President George W. Bush warned Kim Jong Il “there will be consequences'' if North Korea reneges on its pledge to declare and disable its nuclear program.
North Korea agreed Oct. 3 with the U.S., South Korea, China, Japan and Russia to fully disclose all of its nuclear operations and disable its Yongbyon complex under U.S. supervision by Dec. 31, in return for economic assistance, security guarantees and normalized ties with the U.S.
“If they don't fulfill that which they've said, we are now in a position to make sure that they understand that there will be consequences,'' Bush told reporters in Washington yesterday.
North Korea tested its first nuclear device in October last year, drawing international condemnation and United Nations Security Council sanctions.
Kim promised South Korean President Roh Moo Hyun that North Korea will honor its pledges made at the six-nation talks when the two leaders met in Pyongyang earlier this month.
As part of the six-nation agreement, North Korea will receive security guarantees and work toward establishing normal relations with the U.S. that would include its removal from the State Department's list of sponsors of terrorism.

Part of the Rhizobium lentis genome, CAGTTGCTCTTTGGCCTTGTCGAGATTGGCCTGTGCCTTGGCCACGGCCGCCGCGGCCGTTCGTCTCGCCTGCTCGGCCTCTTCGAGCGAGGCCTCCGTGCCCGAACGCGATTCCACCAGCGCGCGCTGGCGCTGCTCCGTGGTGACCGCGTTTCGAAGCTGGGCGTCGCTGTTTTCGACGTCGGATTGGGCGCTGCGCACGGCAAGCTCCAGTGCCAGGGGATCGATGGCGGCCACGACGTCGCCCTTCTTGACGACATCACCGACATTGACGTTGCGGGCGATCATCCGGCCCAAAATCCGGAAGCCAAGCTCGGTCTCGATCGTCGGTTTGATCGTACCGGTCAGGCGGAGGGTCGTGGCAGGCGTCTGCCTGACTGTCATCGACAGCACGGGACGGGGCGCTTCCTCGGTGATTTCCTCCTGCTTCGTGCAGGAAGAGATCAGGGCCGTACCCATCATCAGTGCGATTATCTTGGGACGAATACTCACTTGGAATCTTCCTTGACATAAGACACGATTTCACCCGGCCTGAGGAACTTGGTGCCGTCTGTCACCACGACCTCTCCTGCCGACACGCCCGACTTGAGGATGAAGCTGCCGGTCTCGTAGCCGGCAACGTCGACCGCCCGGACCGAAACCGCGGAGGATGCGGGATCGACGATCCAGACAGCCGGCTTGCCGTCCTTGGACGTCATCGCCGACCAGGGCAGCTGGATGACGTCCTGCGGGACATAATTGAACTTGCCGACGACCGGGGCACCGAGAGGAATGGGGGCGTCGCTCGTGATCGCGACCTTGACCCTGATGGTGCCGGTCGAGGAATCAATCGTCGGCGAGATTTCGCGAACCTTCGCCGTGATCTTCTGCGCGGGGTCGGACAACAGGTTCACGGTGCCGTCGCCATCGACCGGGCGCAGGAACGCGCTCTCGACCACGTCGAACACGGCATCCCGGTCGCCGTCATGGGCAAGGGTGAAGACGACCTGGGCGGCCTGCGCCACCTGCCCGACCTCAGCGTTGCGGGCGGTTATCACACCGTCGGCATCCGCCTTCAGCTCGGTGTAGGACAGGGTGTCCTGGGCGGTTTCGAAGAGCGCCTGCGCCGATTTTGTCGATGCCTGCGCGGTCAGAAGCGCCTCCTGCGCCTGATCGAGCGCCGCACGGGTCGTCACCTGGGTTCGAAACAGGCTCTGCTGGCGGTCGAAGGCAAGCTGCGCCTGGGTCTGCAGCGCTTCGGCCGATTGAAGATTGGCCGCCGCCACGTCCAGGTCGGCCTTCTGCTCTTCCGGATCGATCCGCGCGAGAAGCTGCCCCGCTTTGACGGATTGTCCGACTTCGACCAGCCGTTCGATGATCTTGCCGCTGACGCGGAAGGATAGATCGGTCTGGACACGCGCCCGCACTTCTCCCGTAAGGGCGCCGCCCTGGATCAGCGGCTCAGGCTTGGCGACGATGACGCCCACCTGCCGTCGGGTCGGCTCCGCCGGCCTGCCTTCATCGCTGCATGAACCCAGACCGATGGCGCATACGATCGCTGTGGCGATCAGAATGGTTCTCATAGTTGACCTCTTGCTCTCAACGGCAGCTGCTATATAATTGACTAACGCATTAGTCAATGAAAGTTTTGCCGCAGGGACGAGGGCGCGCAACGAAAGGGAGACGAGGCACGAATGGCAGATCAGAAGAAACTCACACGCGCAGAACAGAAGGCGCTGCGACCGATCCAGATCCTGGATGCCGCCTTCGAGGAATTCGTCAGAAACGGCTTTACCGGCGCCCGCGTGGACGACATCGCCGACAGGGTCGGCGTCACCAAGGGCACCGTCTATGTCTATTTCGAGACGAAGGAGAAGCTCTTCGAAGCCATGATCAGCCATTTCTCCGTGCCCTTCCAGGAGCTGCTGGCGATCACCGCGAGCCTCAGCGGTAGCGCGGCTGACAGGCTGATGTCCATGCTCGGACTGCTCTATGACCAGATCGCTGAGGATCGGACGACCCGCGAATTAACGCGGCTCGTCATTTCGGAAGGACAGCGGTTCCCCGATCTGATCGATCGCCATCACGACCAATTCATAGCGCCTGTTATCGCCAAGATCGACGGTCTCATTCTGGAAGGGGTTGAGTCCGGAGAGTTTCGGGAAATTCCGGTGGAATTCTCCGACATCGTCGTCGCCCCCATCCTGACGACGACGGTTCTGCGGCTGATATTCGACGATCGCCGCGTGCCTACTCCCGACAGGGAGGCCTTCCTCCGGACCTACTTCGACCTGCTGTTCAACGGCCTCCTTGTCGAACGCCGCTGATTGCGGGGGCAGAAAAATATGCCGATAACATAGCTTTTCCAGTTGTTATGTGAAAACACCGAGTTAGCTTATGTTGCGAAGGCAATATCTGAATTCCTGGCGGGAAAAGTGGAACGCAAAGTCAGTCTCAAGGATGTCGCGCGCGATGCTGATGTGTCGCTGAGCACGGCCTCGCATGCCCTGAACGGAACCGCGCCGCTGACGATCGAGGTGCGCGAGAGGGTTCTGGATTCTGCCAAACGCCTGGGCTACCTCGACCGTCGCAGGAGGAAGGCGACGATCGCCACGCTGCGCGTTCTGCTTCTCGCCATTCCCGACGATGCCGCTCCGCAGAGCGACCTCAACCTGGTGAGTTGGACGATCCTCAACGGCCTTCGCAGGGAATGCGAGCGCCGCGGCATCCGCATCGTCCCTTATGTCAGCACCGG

Designation as a state sponsor of terrorism results in U.S. sanctions, including curbs on economic aid and a ban on arms- related sales. North Korea was put on the list in 1988 after its agents were implicated a year earlier in the bombing of a South Korean passenger jet, an attack that killed 155 people.
Bush declined to comment on reports in the New York Times and Washington Post last month that North Korea may be helping Syria build a nuclear plant. North Korea denied the reports Sept. 18.
“When it comes to the six-party talks, the issue of proliferation has equal importance with the issue of weaponry,'' Bush said. “North Korea has said that they will stop proliferating, just like they have said they will fully disclose and disable any weapons programs.''